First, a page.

Blush: the hue of 2016.
If 2015 was all about gender fluidity in Hollywood, 2016 marks its arrival in the world of wall coverings and soft furnishings.
After Pantone last month named girlie-pink Rose Quartz its colour of the year, alongside the cool baby blue of Serenity, interior designers and buyers are touting the more masculine and subtle shades of “blush” as the hip new hues for the northern spring. (Our verdict on Rose Quartz, described as “a persuasive yet gentle tone, like a serene sunset, flushed cheek or budding flower” is that it is rather too little princess’s bedroom.)
“In many parts of the world we are experiencing a gender blur as it relates to fashion, which has in turn impacted colour trends in all areas of design,” says Leatrice Eiseman, executive director of the US-based Pantone Color Institute. “This more unilateral approach to colour is coinciding with societal movements toward gender equality and fluidity.”
Charlotte Cosby, the creative head at British paint company Farrow & Ball, says its selection of blush-toned paints is proving popular as people look for a coloured neutral to use in their homes, often alongside comfortable, familiar grey.
Its Pink Ground paint has a large dose of yellow pigment for the “softest, dustiest blush of colour on the wall, creating soothing rooms without being too sugary”. Setting Plaster is named after the blushing walls in newly plastered houses, “definitely a pink in historic terms, but with an unsurpassed gentle quality to it because of the inclusion of yellow pigment”.
Farrow & Ball’s newest blush shade, Peignoir, is inspired by the chiffon gowns that Victorian women wore in their boudoirs — romantic, but not too sweet.
“Blush tones such as Pink Ground and Calamine are soft and soothing, and make rooms feel pretty, soft-edged and accessible,” Cosby says. “Pairing soft
pinks as a subtle neutral with richer tones will add a touch of glamour to these gentle shades ... Peignoir includes a large dose of grey, making it feel serene but sophisticated, and when used on the walls it creates tender but ultimately intriguing rooms.”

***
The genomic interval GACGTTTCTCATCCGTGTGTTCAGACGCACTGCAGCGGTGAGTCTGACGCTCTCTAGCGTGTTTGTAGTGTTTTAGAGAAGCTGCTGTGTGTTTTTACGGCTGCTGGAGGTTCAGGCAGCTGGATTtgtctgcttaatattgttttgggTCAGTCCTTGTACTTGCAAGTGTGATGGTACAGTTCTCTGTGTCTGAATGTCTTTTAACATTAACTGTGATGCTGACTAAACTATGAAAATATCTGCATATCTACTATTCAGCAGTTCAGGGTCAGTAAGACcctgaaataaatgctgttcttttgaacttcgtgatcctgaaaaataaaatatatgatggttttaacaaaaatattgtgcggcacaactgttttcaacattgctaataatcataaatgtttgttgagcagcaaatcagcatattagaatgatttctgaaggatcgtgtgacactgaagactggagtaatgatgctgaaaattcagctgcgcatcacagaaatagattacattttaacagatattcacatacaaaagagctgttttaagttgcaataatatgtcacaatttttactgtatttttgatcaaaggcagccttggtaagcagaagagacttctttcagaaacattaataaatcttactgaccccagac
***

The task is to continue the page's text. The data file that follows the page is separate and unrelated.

Jemma Jaques is brand manager of interiors company Cox & Cox, which has focused on blush for its spring-summer 2016 collection, including the Loire range. It has a very Marie Antoinette-style armchair and footstool upholstered in a minky pink cotton velvet.
Jaques sees blush as a sophisticated neutral and an easy way to add subtle colour: “Interior designers are mixing it with rose-gold or copper accessories,” she says. “Blush pink equally looks at home with Scandi-inspired interiors and is a perfect match for blonde or grey-washed wood.”
Furniture company Barker and Stonehouse’s new Vintage Blush collection includes shades of rose combined with copper, and textures of velvet and worn wood.
Claire Hornby, a creative stylist at Barker and Stonehouse, says: “Pink can be cool and interesting, a fresh alternative to beige. “A delicate blush painted on walls will help to reflect light but will also radiate a soft warmth that will prevent a room feeling too cold. If you’re looking for a slightly quicker fix, an armchair in a gorgeous dusky velvet or curtains in a tactile linen will add softness to a space.”
M&S’s Dinton range includes blush pink wooden dining chairs, while H&M Home has several blush items in its spring-summer col
lection, including vintage-inspired cups and saucers and geometric print cushions.
Eve armchair from Cult, from $3020, cultdesign.com.au; pinks from H&M, right; Farrow & Ball’s Calamine, far left